The behaviour of pet fish decoded

The behaviour of pet fish decoded

If you keep pet fish, you might not actually have paid much attention to how your fish act and interact with each other, although you have almost certainly at some point wondered why they are doing whatever it is that they are doing! Fish are of course a lot harder to interpret than mammals, and do not display the same patterns of personality, community and interaction as four legged pets, and generally go about their daily lives in a fairly routine manner!

That being said, it can be valuable for the keeper of tropical, coldwater or marine fish to gain a basic understanding of some of the behaviours that fish commonly exhibit, in order to identify any issues that arise or get an insight into what your fish are up to!

In this article, we will explain the meaning of some of the most common behaviour patterns that you might see your fish demonstrate within the community tank.

Coming to the surface of the tank

There are multiple reasons for why your fish might be hanging around at the very top of the tank; they might, for instance, be on the lookout for something to eat, particularly if they head to the top when someone approaches the tank. However, if they are finding the water temperature a little too cold and you have lights in the lid of the tank, they may be congregating near to the top in order to warm themselves up a little bit. Monitor the tank temperature and ensure that it suits the type of fish that you keep.

Gulping air at the surface

If your fish are at the top of the tank and appear to be gulping for air or actually sucking air above the surface, this indicates that the oxygen levels in the tank are not high enough for your fish to thrive. There can be a multitude of reasons for this, which you will need to investigate; perhaps you do not have enough aeration within the tank, or the tank is too dirty and the filters are not working efficiently enough. This is particularly likely to be the case if your tank is too small or overcrowded.

Recognition and taming

Fish will generally come to recognise the approximate times that they are fed at if fed at a similar time each day, and may well congregate around the area that the food comes from in anticipation! Some larger fish, such as Koi carp and Chichlids can actually become tame over time, and lose their wariness of people, meaning that you might even be able to hand feed them!

Signs of stress

If your fish appear to spend a lot of time hiding, chasing or being chased and generally start to lose condition in terms of their colours not being so bright and their fins and tails a little raggy, they may well be exhibiting signs of stress. If their tank is unstable, they are disturbed often or something about the water temperature, quality or condition is not suited to their needs, this can be the cause, but the most common cause of stress in fish is overcrowding the tank, or mixing too many predatory fish into your selection.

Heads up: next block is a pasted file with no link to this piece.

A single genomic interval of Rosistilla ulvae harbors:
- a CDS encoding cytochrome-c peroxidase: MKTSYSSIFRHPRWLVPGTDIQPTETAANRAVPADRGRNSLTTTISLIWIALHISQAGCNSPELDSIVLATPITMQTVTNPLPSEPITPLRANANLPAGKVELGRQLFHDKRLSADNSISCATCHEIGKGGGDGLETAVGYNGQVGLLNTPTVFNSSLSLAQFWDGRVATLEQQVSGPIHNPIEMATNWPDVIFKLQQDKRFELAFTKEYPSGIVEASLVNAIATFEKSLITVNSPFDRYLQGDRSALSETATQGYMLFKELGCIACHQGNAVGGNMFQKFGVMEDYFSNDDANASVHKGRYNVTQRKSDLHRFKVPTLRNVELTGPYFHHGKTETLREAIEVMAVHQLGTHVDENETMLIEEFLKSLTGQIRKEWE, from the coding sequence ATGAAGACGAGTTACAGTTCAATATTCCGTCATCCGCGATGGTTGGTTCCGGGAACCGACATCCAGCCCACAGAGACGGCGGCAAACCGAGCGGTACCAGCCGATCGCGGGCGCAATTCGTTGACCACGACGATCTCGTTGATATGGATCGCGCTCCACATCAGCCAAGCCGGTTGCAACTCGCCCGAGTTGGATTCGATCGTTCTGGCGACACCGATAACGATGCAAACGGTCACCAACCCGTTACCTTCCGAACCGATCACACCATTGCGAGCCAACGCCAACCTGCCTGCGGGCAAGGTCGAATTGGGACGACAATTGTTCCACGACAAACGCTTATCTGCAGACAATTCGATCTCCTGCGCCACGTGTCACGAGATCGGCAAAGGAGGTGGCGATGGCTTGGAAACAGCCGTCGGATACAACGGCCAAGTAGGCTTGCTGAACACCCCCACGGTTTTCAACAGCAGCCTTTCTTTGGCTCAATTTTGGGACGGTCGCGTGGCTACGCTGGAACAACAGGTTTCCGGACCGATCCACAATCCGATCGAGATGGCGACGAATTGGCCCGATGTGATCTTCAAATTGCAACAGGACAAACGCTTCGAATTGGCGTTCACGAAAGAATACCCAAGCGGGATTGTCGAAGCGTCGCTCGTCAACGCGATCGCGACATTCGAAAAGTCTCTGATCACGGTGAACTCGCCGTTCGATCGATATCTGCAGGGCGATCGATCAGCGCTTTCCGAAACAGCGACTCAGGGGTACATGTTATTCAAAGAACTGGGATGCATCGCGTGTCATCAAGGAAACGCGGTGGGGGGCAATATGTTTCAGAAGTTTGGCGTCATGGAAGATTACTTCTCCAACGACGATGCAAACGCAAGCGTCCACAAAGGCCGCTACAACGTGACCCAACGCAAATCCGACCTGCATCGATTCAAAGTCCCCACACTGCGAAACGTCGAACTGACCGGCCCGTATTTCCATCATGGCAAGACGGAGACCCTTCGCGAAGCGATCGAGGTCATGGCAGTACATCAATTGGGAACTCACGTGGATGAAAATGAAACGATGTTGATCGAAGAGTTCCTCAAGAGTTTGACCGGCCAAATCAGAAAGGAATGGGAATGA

Identify overcrowding

A tank packed full of colourful, vibrant fish might be a delight to look at, but the vast majority of privately kept fish tanks of all types are actually overcrowded to some extent. Allowing a gallon of water per inch of fish is a good rule to follow, as if your tank is overcrowded your fish are exponentially more likely to fight and show signs of stress, and your filtration will struggle to handle the amount of waste that your fish generate.

Aggressive behaviour

Some fish are generally more aggressive than others, and many of the larger, more attractive fish are not suitable for keeping with quieter or smaller specimens. The Angelfish, for instance, is beautiful to look at, but will soon make a snack of a shoal of Neon Tetra’s! When stocking your fish tank, it is important to carefully consider the balance of the different types of fish you wish to keep, and cross-check them to ensure that they will all get on. One large fish with a selection of smaller fish is unlikely to be a good mix, and for some fish such as the Siamese Fighting Fish, only one male can be kept per tank.

Group mentality

Some fish are loaners, while some like to shoal, and will not be happy if kept on their own. Most tetra’s are shoaling fish, and so it is important to make sure that you keep a group of at least six together in order to enable and allow for their natural behaviour, or they will become stressed and unhappy.

Eating and avoiding being eaten

How fish think can largely be broken down into two aspects: Getting enough food, and avoiding becoming someone else’s food! This is the most succinct way of explaining how fish tend to go about their daily lives, both looking for their next meal and avoiding becoming one to a larger fish. Ensure that your tank is well planted with enough ornaments and either live or plastic plants to provide hiding places for smaller fish and shy fish, in order to minimise the stress of worrying about predators and keep all of your fish happy and healthy.



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